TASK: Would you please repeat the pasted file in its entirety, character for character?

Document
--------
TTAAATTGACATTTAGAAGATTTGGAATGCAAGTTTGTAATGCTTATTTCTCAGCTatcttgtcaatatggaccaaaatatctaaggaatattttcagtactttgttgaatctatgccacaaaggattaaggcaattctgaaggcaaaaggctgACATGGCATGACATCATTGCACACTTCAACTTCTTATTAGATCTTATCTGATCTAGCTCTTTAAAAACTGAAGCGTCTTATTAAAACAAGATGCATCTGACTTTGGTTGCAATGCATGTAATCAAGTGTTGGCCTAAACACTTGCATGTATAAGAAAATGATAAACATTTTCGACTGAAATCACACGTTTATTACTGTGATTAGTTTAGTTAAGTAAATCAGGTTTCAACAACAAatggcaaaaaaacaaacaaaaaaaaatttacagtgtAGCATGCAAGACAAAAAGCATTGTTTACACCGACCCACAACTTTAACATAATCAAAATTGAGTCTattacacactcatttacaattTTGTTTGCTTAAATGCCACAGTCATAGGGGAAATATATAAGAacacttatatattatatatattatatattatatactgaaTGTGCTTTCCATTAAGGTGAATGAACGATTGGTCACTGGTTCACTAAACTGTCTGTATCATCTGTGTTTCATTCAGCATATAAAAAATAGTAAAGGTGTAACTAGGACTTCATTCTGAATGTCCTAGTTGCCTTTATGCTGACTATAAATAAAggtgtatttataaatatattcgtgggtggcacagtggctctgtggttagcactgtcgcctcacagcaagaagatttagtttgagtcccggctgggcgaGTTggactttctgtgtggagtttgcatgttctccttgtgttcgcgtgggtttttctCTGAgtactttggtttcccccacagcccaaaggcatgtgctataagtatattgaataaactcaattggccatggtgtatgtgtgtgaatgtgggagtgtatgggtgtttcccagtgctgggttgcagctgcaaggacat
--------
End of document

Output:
TTAAATTGACATTTAGAAGATTTGGAATGCAAGTTTGTAATGCTTATTTCTCAGCTatcttgtcaatatggaccaaaatatctaaggaatattttcagtactttgttgaatctatgccacaaaggattaaggcaattctgaaggcaaaaggctgACATGGCATGACATCATTGCACACTTCAACTTCTTATTAGATCTTATCTGATCTAGCTCTTTAAAAACTGAAGCGTCTTATTAAAACAAGATGCATCTGACTTTGGTTGCAATGCATGTAATCAAGTGTTGGCCTAAACACTTGCATGTATAAGAAAATGATAAACATTTTCGACTGAAATCACACGTTTATTACTGTGATTAGTTTAGTTAAGTAAATCAGGTTTCAACAACAAatggcaaaaaaacaaacaaaaaaaaatttacagtgtAGCATGCAAGACAAAAAGCATTGTTTACACCGACCCACAACTTTAACATAATCAAAATTGAGTCTattacacactcatttacaattTTGTTTGCTTAAATGCCACAGTCATAGGGGAAATATATAAGAacacttatatattatatatattatatattatatactgaaTGTGCTTTCCATTAAGGTGAATGAACGATTGGTCACTGGTTCACTAAACTGTCTGTATCATCTGTGTTTCATTCAGCATATAAAAAATAGTAAAGGTGTAACTAGGACTTCATTCTGAATGTCCTAGTTGCCTTTATGCTGACTATAAATAAAggtgtatttataaatatattcgtgggtggcacagtggctctgtggttagcactgtcgcctcacagcaagaagatttagtttgagtcccggctgggcgaGTTggactttctgtgtggagtttgcatgttctccttgtgttcgcgtgggtttttctCTGAgtactttggtttcccccacagcccaaaggcatgtgctataagtatattgaataaactcaattggccatggtgtatgtgtgtgaatgtgggagtgtatgggtgtttcccagtgctgggttgcagctgcaaggacat